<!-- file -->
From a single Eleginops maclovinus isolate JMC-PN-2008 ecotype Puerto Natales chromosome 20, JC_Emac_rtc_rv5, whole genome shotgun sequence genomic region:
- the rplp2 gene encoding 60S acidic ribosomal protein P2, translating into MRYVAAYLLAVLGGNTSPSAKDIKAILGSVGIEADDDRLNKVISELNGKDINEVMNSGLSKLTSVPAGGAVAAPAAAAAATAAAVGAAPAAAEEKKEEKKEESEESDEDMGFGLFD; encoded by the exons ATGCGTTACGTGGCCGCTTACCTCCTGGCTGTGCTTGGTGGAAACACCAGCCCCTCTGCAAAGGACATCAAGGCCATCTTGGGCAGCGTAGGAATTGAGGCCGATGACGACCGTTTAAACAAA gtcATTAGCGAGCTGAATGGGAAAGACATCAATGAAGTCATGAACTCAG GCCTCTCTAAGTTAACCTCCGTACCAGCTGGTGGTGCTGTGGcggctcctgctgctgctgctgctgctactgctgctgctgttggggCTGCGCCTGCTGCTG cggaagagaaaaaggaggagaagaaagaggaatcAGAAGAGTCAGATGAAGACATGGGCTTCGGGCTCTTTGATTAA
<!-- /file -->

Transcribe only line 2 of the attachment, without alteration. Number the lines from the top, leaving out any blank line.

- the rplp2 gene encoding 60S acidic ribosomal protein P2, translating into MRYVAAYLLAVLGGNTSPSAKDIKAILGSVGIEADDDRLNKVISELNGKDINEVMNSGLSKLTSVPAGGAVAAPAAAAAATAAAVGAAPAAAEEKKEEKKEESEESDEDMGFGLFD; encoded by the exons ATGCGTTACGTGGCCGCTTACCTCCTGGCTGTGCTTGGTGGAAACACCAGCCCCTCTGCAAAGGACATCAAGGCCATCTTGGGCAGCGTAGGAATTGAGGCCGATGACGACCGTTTAAACAAA gtcATTAGCGAGCTGAATGGGAAAGACATCAATGAAGTCATGAACTCAG GCCTCTCTAAGTTAACCTCCGTACCAGCTGGTGGTGCTGTGGcggctcctgctgctgctgctgctgctactgctgctgctgttggggCTGCGCCTGCTGCTG cggaagagaaaaaggaggagaagaaagaggaatcAGAAGAGTCAGATGAAGACATGGGCTTCGGGCTCTTTGATTAA